Tax crackdown on co-ops may net $100 million
Investigators say some residents under-reported home sales prices
Hidden real estate practices revealed by whistleblowers could add up to $100 million in property value to the tax rolls in a crackdown started recently by the Broward County Property Appraiser's Office.
Under scrutiny are the values of the county's 12,000 co-ops, an old-fashioned way for a group to share ownership and financial responsibilities of a multifamily building or mobile home park.
Some co-op homeowners potentially face steep hikes in the appraisals used to set their tax bills -- some three-fold -- because they may have been assessed for substantially less than they are worth. A $100 million hike in property value roughly equals $2 million in tax revenue.
Property Appraiser Lori Parrish and her staff say they have discovered documents filed with the county that do not reflect the full sale price of co-op residences used to set assessments, and there are indications lawyers have advised co-ops on how to skirt the tax system.
They also have talked to co-op residents who say their board told them that they could buy and move in if they agreed to record only part of the sale prices. In one co-op community, investigators for Parrish are working with State Attorney Mike Satz to issue subpoenas to review private sales records.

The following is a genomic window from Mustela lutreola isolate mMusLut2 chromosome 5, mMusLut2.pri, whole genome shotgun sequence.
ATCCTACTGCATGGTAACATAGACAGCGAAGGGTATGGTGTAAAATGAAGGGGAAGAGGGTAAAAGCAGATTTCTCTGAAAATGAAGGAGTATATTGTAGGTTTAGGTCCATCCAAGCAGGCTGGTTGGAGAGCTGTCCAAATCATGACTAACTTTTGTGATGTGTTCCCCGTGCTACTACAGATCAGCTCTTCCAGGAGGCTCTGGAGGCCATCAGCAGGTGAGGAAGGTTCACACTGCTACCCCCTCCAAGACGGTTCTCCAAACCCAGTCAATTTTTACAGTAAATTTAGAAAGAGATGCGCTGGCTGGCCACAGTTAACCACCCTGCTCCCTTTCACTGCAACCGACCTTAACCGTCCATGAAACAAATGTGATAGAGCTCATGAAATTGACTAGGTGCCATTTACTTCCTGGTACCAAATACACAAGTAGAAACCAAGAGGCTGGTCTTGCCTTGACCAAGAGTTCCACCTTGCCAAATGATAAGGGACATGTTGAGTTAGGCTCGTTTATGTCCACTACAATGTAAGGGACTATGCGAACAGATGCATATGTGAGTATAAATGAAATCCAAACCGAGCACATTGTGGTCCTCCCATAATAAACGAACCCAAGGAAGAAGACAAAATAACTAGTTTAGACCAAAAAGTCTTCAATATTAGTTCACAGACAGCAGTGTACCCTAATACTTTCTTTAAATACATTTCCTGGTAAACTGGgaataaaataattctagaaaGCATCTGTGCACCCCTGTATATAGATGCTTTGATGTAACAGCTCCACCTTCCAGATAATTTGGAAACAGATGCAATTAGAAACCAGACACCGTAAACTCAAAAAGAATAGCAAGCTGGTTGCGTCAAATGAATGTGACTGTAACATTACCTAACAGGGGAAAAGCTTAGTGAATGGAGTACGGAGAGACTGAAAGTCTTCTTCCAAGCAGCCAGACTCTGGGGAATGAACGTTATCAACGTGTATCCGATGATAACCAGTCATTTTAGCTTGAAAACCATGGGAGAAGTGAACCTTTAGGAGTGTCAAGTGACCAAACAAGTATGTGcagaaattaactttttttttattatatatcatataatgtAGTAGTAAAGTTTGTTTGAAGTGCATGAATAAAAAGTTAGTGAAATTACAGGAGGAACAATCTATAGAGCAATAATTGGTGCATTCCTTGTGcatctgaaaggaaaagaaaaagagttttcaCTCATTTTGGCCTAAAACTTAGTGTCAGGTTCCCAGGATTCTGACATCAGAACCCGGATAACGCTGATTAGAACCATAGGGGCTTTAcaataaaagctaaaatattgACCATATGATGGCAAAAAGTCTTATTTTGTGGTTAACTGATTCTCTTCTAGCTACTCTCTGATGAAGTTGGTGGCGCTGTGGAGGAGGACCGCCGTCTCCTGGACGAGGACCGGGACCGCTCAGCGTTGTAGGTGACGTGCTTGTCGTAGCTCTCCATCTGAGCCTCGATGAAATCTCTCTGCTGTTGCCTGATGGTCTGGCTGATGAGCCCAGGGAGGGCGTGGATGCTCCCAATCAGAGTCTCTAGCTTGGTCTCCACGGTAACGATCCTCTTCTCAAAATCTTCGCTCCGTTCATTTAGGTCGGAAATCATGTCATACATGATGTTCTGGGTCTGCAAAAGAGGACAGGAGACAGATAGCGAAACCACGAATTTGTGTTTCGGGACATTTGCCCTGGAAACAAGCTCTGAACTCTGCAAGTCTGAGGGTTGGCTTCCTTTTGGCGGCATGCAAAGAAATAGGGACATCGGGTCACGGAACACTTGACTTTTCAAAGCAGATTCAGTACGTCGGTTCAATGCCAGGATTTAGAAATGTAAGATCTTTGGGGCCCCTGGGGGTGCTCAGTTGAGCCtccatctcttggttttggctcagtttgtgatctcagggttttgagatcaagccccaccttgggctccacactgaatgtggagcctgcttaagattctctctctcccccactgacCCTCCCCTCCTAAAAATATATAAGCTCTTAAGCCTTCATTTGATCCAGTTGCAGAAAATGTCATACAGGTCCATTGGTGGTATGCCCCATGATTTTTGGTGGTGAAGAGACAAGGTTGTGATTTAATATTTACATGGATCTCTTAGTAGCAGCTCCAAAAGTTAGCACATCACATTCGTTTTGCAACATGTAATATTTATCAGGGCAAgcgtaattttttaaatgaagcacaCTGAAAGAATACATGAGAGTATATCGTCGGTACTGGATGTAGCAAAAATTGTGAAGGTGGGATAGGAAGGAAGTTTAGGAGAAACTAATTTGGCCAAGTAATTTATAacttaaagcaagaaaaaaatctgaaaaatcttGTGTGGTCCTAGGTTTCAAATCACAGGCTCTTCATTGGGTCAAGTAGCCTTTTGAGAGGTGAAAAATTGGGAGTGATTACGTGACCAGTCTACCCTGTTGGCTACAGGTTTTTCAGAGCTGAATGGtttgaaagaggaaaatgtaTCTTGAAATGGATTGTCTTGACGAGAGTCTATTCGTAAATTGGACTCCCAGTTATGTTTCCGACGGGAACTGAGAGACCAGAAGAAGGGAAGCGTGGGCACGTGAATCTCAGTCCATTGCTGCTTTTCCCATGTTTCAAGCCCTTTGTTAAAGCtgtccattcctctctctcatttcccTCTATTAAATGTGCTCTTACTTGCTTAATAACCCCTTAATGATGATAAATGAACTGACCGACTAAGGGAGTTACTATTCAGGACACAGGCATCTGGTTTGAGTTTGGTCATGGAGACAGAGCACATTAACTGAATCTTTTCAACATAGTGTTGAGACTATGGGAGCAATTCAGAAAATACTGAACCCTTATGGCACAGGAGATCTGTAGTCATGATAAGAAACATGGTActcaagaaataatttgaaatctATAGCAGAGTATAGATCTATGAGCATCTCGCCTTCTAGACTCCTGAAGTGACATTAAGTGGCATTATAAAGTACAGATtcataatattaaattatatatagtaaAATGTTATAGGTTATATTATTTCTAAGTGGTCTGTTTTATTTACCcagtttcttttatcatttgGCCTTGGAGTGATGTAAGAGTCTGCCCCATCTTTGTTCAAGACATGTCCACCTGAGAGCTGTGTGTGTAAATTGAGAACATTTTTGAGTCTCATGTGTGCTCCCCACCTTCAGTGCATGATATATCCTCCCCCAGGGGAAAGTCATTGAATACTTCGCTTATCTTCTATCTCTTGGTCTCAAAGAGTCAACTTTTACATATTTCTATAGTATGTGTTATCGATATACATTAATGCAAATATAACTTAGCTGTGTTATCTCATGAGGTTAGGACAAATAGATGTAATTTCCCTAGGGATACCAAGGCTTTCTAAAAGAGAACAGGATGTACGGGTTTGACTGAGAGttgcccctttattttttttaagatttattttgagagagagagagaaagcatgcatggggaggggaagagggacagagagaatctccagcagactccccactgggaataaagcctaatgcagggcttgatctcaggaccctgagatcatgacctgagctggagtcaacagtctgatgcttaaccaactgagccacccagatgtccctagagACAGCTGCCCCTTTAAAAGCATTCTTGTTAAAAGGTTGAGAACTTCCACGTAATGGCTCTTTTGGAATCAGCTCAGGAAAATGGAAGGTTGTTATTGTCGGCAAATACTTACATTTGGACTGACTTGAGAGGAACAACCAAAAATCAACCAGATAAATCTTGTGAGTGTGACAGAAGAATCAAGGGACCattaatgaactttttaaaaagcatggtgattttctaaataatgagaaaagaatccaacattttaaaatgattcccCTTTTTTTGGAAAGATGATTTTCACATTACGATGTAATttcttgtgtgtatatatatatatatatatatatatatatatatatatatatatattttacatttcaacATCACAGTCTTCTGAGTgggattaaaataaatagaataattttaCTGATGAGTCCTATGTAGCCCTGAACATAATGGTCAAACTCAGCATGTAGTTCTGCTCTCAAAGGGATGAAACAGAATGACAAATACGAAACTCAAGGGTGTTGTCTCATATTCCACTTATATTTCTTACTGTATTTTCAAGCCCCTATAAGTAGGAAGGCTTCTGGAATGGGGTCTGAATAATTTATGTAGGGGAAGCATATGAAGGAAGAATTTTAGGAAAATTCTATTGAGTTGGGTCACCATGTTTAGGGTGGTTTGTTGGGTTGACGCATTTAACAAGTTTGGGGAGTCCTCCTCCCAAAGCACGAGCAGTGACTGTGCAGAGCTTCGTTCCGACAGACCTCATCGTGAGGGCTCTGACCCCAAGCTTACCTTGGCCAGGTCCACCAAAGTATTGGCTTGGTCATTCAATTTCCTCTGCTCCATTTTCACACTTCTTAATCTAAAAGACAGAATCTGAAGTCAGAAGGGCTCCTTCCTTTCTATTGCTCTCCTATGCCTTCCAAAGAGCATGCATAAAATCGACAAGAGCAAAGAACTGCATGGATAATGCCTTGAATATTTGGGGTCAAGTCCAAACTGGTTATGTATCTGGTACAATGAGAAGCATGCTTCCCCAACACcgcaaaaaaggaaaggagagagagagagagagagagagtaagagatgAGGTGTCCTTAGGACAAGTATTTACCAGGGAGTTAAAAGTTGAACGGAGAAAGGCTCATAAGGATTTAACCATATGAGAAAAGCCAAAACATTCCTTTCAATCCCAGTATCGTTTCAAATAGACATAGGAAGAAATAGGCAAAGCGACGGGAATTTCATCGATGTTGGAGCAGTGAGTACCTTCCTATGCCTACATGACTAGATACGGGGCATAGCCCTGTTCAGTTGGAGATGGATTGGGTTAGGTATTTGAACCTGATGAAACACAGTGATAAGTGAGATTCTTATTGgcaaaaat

"We want to make sure no one is gaming the system and making everyone else pay more in taxes," Parrish said.
The questions about co-op values in Broward come at a time when state legislators are exploring an overhaul of the state property tax system. One of the key issues has been whether everyone is paying their fair share. So far, the focus has been how those with property tax breaks stack up against businesses, snowbirds, new homebuyers, landlords and others without that coveted protection.
The potential that co-op assessments will now skyrocket in Broward worries some city officials and others who say residents may sell and leave because they won't be able to afford higher bills.
"We'll have a glut of homes on the market," said Pembroke Park Town Manager Bob Levy, whose community has about 900 co-ops in two mobile home parks.